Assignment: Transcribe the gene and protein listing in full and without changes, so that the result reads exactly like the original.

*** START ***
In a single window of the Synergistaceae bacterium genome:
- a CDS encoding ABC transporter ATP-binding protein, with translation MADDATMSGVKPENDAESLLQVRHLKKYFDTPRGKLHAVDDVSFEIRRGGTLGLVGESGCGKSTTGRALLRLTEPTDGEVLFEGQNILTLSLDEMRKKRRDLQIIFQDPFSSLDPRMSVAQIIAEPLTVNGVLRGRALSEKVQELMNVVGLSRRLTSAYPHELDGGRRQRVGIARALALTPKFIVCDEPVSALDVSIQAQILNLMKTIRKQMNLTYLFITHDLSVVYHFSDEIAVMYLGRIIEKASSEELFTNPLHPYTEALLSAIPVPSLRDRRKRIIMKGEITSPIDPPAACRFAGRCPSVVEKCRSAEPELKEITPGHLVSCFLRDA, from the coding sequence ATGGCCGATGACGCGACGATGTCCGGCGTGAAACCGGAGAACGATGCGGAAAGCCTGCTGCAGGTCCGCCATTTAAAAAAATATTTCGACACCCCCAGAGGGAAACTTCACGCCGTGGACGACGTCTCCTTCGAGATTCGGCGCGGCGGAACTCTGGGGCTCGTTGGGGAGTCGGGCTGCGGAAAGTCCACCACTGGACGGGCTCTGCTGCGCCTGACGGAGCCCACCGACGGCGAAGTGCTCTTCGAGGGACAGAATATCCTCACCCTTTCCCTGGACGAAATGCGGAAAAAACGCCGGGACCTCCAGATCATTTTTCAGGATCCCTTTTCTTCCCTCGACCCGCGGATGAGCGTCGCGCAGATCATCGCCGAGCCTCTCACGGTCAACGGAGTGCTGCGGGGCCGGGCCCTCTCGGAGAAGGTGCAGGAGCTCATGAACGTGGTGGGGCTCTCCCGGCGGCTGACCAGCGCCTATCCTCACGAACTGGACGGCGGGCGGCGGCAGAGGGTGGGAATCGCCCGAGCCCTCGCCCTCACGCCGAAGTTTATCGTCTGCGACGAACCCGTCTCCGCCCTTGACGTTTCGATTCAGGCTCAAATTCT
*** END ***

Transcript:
In a single window of the Synergistaceae bacterium genome:
- a CDS encoding ABC transporter ATP-binding protein, with translation MADDATMSGVKPENDAESLLQVRHLKKYFDTPRGKLHAVDDVSFEIRRGGTLGLVGESGCGKSTTGRALLRLTEPTDGEVLFEGQNILTLSLDEMRKKRRDLQIIFQDPFSSLDPRMSVAQIIAEPLTVNGVLRGRALSEKVQELMNVVGLSRRLTSAYPHELDGGRRQRVGIARALALTPKFIVCDEPVSALDVSIQAQILNLMKTIRKQMNLTYLFITHDLSVVYHFSDEIAVMYLGRIIEKASSEELFTNPLHPYTEALLSAIPVPSLRDRRKRIIMKGEITSPIDPPAACRFAGRCPSVVEKCRSAEPELKEITPGHLVSCFLRDA, from the coding sequence ATGGCCGATGACGCGACGATGTCCGGCGTGAAACCGGAGAACGATGCGGAAAGCCTGCTGCAGGTCCGCCATTTAAAAAAATATTTCGACACCCCCAGAGGGAAACTTCACGCCGTGGACGACGTCTCCTTCGAGATTCGGCGCGGCGGAACTCTGGGGCTCGTTGGGGAGTCGGGCTGCGGAAAGTCCACCACTGGACGGGCTCTGCTGCGCCTGACGGAGCCCACCGACGGCGAAGTGCTCTTCGAGGGACAGAATATCCTCACCCTTTCCCTGGACGAAATGCGGAAAAAACGCCGGGACCTCCAGATCATTTTTCAGGATCCCTTTTCTTCCCTCGACCCGCGGATGAGCGTCGCGCAGATCATCGCCGAGCCTCTCACGGTCAACGGAGTGCTGCGGGGCCGGGCCCTCTCGGAGAAGGTGCAGGAGCTCATGAACGTGGTGGGGCTCTCCCGGCGGCTGACCAGCGCCTATCCTCACGAACTGGACGGCGGGCGGCGGCAGAGGGTGGGAATCGCCCGAGCCCTCGCCCTCACGCCGAAGTTTATCGTCTGCGACGAACCCGTCTCCGCCCTTGACGTTTCGATTCAGGCTCAAATTCT